April is National Volunteer Month և Promoting Youth Independence celebrates the many members of the community who stood up to support local caregivers in the Santa Clarita Valley five years before the organization was founded.
A total of 134 volunteers donated their talents to a non-profit organization, including being an ally, board member or educator, or helped with youth events, fundraising, and administration.
“We are incredibly grateful to all of our volunteers who have generously donated their time and talent to our youth,” said Carolyn Olsen, CEO, Co-Founder. “Especially vital is FYI’s mission as an Ally, a caring adult who teames up with young people to support, encourage, and join us in changing the lives of their young people, overcoming challenges that are endemic to young people.”
One of the allies, Wayne Karatso, recently wrote in a blog post about volunteering with “Promoting Youth Independence.” Read Karatu’s blog here.
“I have been volunteering there for almost two years. I’m an ally, unlike just a tutor, a young man who has just finished high school, attending a local community college. “He is now thinking of starting his own business. As his ally, I will be there to encourage and provide moral support.” “As the name suggests, promoting youth independence is the goal, but caring youth must also learn to be interdependent. Many do not trust adults, often for good reason. It is hard for them to believe that someone will take care of them, at least without being paid for it. “By building trust and relationships with young people, you show that there are people you can count on; they will be there when you need it, whether it’s moving furniture to the first apartment, filling out a tax return or helping with math homework.”
Karatsi said that interdependence goes in “two ways”.
“I hope I helped and encouraged my youth when I knew them, but I know I have gained a lot of positive things from our relationship. She, like many young people I have met in the program, has a big heart and is always ready to help others. “I can not help but be inspired when I see how these children overcome such difficult circumstances and develop the skills needed to become successful adults,” said Karatsi.
Karatsi stressed that “Promoting Youth Independence” is an amazing organization that serves the SCV, that there is a need for volunteers, citing some statistics that show the need.
– More than 23,000 children drop out of the foster care program each year
– 20% of them will go homeless immediately after turning 18
– Only half of aging caregivers will find a lucrative job before the age of 24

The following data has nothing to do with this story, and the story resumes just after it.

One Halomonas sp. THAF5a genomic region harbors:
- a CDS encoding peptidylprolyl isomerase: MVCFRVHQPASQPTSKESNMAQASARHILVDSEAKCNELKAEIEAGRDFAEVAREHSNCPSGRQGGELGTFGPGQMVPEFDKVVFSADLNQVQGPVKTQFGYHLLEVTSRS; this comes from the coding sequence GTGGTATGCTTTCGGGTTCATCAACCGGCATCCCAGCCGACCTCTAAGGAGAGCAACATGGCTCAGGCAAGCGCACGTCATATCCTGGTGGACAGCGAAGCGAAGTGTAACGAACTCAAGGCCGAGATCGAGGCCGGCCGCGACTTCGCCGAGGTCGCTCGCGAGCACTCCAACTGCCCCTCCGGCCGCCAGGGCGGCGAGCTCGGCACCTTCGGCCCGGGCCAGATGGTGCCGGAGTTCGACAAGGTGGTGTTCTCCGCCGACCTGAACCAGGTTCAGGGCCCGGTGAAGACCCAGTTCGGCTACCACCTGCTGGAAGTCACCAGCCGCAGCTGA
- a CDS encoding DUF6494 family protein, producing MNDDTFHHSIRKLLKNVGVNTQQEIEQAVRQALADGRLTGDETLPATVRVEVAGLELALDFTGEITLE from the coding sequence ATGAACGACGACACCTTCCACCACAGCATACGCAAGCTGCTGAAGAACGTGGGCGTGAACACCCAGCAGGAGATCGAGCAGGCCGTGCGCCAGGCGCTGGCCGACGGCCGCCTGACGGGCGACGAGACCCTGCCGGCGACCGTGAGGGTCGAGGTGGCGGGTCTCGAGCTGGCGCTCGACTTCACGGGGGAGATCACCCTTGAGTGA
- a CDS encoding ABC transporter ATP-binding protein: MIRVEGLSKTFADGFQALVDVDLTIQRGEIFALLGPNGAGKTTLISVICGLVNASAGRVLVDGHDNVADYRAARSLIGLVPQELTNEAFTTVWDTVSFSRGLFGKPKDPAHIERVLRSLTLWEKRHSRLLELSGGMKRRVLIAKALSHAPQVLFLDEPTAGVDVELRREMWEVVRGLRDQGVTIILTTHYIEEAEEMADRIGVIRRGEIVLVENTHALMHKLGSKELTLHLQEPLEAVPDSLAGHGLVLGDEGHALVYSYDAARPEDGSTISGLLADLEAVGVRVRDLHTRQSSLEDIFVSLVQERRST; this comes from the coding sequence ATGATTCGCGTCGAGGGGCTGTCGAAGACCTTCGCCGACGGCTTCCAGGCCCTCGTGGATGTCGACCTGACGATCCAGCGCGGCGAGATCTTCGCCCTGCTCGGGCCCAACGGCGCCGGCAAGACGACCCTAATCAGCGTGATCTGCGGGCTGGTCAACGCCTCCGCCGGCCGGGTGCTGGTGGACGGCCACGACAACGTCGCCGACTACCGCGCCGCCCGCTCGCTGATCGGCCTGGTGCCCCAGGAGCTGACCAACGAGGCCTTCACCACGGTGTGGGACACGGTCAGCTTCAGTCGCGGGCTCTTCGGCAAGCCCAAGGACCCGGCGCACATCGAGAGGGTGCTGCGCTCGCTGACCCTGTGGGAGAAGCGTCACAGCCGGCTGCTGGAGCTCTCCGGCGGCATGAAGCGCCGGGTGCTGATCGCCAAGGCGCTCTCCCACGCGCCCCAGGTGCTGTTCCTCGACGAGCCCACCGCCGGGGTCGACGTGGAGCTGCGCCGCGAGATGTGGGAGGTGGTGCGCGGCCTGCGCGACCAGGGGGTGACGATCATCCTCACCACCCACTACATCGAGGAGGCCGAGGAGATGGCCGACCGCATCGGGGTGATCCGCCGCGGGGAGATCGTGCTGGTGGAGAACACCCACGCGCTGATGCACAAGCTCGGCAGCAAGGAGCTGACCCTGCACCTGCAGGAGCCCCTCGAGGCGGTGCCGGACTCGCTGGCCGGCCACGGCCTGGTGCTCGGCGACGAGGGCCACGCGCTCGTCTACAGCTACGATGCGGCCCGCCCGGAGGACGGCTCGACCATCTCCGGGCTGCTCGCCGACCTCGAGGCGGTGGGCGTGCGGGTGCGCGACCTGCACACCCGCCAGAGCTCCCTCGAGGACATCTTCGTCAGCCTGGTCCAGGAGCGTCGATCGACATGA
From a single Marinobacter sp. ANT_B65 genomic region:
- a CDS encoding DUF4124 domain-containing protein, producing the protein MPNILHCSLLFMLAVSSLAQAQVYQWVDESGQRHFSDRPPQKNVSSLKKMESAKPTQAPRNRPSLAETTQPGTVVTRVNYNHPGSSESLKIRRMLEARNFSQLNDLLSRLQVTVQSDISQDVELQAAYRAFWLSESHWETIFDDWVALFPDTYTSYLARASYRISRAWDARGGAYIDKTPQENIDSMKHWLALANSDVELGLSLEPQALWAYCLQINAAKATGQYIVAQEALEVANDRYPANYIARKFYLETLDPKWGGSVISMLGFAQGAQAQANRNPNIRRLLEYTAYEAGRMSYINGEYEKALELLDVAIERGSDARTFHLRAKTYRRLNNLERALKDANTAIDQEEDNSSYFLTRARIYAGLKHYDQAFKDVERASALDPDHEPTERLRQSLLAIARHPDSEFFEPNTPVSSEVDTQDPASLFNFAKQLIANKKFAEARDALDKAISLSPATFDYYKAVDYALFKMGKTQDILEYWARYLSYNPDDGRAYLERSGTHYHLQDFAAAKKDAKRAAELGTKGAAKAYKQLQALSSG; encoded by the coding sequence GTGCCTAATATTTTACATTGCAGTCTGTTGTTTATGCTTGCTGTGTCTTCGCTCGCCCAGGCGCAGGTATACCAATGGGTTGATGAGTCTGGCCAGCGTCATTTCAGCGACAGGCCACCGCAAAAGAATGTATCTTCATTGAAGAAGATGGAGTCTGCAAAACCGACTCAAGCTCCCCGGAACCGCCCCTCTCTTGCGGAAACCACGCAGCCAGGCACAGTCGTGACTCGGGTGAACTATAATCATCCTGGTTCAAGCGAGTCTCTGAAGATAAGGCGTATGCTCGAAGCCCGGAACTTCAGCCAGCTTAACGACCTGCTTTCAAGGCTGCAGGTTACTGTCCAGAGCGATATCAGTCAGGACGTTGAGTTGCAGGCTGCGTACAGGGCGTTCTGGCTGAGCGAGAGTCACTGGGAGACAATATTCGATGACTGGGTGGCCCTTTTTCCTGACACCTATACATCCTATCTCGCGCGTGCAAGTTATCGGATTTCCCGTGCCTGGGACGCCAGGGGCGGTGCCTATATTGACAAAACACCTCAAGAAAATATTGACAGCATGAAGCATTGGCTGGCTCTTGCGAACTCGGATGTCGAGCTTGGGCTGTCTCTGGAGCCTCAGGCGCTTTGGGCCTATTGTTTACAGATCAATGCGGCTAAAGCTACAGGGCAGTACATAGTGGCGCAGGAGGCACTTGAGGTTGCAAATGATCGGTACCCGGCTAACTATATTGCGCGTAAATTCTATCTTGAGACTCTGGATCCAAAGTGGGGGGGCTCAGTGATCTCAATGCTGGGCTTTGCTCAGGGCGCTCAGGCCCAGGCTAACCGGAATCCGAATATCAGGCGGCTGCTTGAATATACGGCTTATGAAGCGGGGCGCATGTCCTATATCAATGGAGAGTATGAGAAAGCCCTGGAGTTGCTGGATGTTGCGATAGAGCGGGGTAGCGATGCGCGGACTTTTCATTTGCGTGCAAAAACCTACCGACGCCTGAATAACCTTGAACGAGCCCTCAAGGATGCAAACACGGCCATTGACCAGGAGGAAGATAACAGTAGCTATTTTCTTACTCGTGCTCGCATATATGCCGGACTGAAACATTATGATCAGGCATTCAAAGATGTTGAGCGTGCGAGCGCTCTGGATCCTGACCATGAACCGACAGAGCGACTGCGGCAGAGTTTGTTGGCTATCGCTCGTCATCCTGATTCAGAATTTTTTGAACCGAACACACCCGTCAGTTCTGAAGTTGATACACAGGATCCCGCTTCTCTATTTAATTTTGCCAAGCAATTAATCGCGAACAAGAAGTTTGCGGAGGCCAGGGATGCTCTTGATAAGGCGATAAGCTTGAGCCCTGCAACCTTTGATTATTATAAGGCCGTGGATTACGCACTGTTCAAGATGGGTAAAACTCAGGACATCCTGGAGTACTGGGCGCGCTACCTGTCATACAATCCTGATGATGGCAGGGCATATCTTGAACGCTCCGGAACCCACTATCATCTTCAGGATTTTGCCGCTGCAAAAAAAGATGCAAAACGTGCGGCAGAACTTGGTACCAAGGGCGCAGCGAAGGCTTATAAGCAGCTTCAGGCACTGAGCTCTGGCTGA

– Less than 3% will receive a college degree
– 25% suffer from PTSD
“So there is a need for someone who wants to help. “I got involved because I wanted to help something, at least one young person, but I gained a lot more in that process,” said Karatsi.
Those who want to learn about becoming an Ally can attend the next Youth Promotion Independence course on Tuesday, April 12 at 6:00 p.m. email@example.com:.
“We are so grateful to Wayne, to our other allies, to our volunteers,” Olsen said. “Since we were founded in 2017, we could not support more than 100 local youth without all those in our community who are so selflessly giving of their own strength.”
Promoting Youth Independence welcomes donations to support their work with caring youth, they can be submitted by visiting Contributing Youth Independence Donations or, as an alternative, by contacting a non-profit organization at (661) 360-1500.
Fostering Youth Independence in Santa Clarita (501c3) is a non-profit organization that supports local caregivers who have grown old in the Los Angeles County care system without being adopted or reunited with their parents. The nonprofit addresses the serious challenges these young people face, including not finishing high school or pursuing higher education, homelessness, and imprisonment.
Fostering Youth Independence offers one-on-one guidance and encouragement to current and former caregivers of 16-25 year-old, caring adult “Allies” to complete their secondary education, as well as resources to help them. Young people overcome the traumas of the past, finish their education, get a job, become successful, independent adults.
The nonprofit has supported 102 foster youth organizations since its inception in 2017 and currently serves 60 foster youth, most of whom attend College Gorges College.
SCVNews.com | Fostering Youth Independence Seeks Volunteers for Ally Training Source link SCVNews.com | Fostering Youth Independence Seeks Volunteers for Ally Training